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Old 07-22-2009, 04:55 PM   #1
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Wall repair in damp basement

I recently purchased my home from a flipper (big mistake!). The house was built in 1926. The exterior is brick and stucco. The basement is not finished but the walls have been coated with concrete to cover the ragged looking poured concrete foundation. Sadly, the flipper did not repair any of the cracks in the foundation or attempt to waterproof in any way. I just went downstairs and found very large, dry bubbles in concrete on the walls. I can poke my hole through them and can feel that the concrete wall behind is damp. The flipper covered the walls a little over a year ago. I have recently re-sloped everything around the house so water runs away from the foundation. We also have gutter extenders installed and we installed new glass block windows. So...what do I do? Do I chip off as much of the flippers handy-work as possible and then apply a waterproof primer? Do I simply re-apply concrete over the walls but actually do a good job? Should I be worrying about mold (the bathroom wall runs against the foundation wall)? In the disclosure, the flipper admitted that there had been water in the basement in the past. She claimed that the covering the walls with concrete fixed the problem. If it matters, our pipes sweat like you would not believe - lots of puddles under the pipes. I bought a dehumidifier a month ago and that has taken care of the pipe condensation and dampness in the basement. Any recommendations and product suggestions would be appreciated. Thank you! klj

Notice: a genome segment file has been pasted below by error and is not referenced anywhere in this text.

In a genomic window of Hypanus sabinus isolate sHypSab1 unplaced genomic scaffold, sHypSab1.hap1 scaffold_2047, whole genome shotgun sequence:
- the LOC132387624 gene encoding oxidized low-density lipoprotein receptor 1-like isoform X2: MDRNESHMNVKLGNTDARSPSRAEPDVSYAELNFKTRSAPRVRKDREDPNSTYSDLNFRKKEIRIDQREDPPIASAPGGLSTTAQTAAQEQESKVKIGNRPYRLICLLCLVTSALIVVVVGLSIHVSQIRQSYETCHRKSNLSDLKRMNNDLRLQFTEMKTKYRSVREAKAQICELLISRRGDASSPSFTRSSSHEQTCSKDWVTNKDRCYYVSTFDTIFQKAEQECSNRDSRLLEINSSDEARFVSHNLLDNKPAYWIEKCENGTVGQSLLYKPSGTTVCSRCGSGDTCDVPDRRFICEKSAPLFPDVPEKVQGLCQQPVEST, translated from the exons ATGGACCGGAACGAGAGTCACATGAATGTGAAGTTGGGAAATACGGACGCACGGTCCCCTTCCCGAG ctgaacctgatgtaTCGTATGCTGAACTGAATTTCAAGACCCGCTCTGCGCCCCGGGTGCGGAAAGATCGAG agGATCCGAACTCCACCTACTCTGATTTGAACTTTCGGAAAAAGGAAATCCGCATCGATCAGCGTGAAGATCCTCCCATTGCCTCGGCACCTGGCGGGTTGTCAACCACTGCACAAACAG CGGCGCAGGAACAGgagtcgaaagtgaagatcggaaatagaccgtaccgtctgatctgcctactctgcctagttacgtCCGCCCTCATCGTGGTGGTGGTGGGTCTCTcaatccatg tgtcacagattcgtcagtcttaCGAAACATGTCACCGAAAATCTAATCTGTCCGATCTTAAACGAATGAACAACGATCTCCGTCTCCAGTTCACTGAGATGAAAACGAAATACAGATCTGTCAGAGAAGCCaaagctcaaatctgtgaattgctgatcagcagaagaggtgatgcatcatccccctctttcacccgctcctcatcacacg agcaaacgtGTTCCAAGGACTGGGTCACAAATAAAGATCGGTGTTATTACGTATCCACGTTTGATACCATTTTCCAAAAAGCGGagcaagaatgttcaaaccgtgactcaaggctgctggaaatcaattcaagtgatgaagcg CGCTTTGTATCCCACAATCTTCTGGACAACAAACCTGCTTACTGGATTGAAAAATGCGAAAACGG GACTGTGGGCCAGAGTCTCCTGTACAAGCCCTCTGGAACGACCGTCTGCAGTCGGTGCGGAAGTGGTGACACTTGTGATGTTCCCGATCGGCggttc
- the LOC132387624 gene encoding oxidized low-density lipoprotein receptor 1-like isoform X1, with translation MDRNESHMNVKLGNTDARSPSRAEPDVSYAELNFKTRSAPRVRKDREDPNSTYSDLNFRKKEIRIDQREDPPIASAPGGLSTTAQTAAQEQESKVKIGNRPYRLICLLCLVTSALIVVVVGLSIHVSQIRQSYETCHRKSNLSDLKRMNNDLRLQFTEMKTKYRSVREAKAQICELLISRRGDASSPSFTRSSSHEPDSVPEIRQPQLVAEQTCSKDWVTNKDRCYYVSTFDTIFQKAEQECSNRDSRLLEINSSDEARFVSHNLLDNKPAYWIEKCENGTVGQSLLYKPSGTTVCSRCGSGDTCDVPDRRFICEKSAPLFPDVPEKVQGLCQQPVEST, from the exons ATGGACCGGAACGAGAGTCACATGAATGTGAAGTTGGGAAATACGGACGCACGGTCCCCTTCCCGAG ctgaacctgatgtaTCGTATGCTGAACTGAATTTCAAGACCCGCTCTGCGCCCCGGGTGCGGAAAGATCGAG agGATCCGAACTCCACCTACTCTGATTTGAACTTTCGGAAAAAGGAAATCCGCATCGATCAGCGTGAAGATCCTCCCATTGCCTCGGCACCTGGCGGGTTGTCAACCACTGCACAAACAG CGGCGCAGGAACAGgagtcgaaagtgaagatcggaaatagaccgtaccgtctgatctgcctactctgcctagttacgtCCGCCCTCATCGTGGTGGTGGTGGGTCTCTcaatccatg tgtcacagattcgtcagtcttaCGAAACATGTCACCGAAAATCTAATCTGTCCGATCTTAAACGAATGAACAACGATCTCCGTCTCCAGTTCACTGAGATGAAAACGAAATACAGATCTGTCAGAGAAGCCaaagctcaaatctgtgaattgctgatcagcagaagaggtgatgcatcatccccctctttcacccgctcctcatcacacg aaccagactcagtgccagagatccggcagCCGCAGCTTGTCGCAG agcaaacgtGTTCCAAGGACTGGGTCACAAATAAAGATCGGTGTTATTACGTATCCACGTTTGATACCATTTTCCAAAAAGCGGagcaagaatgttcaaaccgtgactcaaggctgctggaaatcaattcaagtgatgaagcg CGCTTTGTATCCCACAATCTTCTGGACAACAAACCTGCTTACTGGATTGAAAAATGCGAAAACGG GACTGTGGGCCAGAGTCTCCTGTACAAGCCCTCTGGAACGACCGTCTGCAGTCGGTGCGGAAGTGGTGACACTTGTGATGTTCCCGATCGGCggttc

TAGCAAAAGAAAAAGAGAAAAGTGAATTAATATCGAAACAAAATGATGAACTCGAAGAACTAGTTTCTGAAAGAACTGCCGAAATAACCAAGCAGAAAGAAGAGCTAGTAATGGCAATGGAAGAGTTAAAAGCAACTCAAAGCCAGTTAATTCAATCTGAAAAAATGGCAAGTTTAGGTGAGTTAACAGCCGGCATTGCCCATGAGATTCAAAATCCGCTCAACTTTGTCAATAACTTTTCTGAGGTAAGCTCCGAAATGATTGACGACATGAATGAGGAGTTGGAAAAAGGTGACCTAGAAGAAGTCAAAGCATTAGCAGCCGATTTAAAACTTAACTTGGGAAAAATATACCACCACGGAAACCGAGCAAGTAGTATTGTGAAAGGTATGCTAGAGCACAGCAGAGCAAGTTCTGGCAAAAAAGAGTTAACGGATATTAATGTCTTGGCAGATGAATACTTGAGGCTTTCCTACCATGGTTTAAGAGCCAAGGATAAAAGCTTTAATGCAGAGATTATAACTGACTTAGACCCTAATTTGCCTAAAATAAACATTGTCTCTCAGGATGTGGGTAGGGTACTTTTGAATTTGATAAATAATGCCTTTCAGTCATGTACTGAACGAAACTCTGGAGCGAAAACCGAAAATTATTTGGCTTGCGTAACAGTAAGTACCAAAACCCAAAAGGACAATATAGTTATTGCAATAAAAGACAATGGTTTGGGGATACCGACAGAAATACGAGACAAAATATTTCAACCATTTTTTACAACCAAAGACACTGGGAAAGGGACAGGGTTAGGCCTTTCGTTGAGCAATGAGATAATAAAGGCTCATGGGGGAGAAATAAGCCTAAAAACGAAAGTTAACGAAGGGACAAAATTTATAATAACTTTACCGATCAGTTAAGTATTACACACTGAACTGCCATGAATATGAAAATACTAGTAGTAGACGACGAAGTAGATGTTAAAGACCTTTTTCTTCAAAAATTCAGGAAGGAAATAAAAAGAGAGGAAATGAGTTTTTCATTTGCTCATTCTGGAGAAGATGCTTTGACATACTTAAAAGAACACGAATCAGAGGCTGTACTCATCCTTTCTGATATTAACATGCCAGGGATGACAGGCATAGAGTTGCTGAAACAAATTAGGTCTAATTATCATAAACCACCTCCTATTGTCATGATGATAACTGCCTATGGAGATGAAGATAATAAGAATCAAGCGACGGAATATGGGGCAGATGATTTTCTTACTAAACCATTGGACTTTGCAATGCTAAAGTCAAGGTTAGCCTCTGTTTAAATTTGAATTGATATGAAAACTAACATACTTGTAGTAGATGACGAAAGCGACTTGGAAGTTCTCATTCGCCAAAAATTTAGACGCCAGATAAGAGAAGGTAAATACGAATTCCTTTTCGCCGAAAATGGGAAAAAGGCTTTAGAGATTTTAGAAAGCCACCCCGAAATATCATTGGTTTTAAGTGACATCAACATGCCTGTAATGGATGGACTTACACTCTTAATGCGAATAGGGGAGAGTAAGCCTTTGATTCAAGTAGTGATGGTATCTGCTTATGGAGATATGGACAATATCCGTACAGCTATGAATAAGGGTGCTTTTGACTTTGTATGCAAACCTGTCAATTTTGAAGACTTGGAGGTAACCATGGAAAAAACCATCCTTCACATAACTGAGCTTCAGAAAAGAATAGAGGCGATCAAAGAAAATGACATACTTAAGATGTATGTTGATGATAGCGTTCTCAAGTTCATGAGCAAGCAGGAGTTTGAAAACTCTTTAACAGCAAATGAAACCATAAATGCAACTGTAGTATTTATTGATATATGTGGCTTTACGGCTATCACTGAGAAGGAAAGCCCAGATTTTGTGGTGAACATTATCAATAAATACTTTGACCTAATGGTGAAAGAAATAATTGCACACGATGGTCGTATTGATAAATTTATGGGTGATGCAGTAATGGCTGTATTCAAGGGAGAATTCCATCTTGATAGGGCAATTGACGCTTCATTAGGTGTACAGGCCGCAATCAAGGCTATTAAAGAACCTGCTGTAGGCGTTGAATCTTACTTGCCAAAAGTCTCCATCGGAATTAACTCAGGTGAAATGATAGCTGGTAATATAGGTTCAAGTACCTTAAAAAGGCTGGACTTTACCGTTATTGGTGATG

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Old 07-22-2009, 05:01 PM   #2
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You can not sucessfully waterproof those walls from the inside. She's an idiot if she thought that's what she was doing.


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Old 07-22-2009, 05:11 PM   #3
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You can not waterproof from the inside. Anything done on the inside is cosmetic. The water is already inside.

Draining the water away from the house is the best way. Give it some time and see if the walls stay dry.
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Old 08-17-2009, 04:12 PM   #4
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I agree with Lefty. The source is water coming INTO your home. You want to make sure that it is flowing away. Waterproofing is still a good idea but that's only half the solution.

Good luck,

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